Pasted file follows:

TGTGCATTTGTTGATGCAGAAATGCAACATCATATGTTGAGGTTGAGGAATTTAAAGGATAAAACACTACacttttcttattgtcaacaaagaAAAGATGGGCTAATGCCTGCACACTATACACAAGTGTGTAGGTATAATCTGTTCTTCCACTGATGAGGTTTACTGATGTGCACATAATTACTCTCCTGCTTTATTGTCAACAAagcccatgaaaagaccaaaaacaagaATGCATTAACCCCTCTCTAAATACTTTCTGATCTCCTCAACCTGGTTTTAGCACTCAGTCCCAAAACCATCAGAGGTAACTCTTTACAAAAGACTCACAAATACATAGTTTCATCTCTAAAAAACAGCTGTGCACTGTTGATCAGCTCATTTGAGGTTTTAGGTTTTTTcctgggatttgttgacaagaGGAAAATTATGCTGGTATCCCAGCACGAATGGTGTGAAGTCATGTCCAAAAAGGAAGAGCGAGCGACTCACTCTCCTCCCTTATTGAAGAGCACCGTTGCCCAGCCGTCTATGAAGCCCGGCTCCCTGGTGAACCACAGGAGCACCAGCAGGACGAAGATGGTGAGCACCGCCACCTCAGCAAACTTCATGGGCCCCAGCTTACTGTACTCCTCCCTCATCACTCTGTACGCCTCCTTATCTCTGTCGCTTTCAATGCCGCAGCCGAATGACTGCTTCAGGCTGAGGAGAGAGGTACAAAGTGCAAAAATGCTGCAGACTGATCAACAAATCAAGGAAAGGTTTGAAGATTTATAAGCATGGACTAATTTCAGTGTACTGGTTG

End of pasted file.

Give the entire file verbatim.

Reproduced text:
TGTGCATTTGTTGATGCAGAAATGCAACATCATATGTTGAGGTTGAGGAATTTAAAGGATAAAACACTACacttttcttattgtcaacaaagaAAAGATGGGCTAATGCCTGCACACTATACACAAGTGTGTAGGTATAATCTGTTCTTCCACTGATGAGGTTTACTGATGTGCACATAATTACTCTCCTGCTTTATTGTCAACAAagcccatgaaaagaccaaaaacaagaATGCATTAACCCCTCTCTAAATACTTTCTGATCTCCTCAACCTGGTTTTAGCACTCAGTCCCAAAACCATCAGAGGTAACTCTTTACAAAAGACTCACAAATACATAGTTTCATCTCTAAAAAACAGCTGTGCACTGTTGATCAGCTCATTTGAGGTTTTAGGTTTTTTcctgggatttgttgacaagaGGAAAATTATGCTGGTATCCCAGCACGAATGGTGTGAAGTCATGTCCAAAAAGGAAGAGCGAGCGACTCACTCTCCTCCCTTATTGAAGAGCACCGTTGCCCAGCCGTCTATGAAGCCCGGCTCCCTGGTGAACCACAGGAGCACCAGCAGGACGAAGATGGTGAGCACCGCCACCTCAGCAAACTTCATGGGCCCCAGCTTACTGTACTCCTCCCTCATCACTCTGTACGCCTCCTTATCTCTGTCGCTTTCAATGCCGCAGCCGAATGACTGCTTCAGGCTGAGGAGAGAGGTACAAAGTGCAAAAATGCTGCAGACTGATCAACAAATCAAGGAAAGGTTTGAAGATTTATAAGCATGGACTAATTTCAGTGTACTGGTTG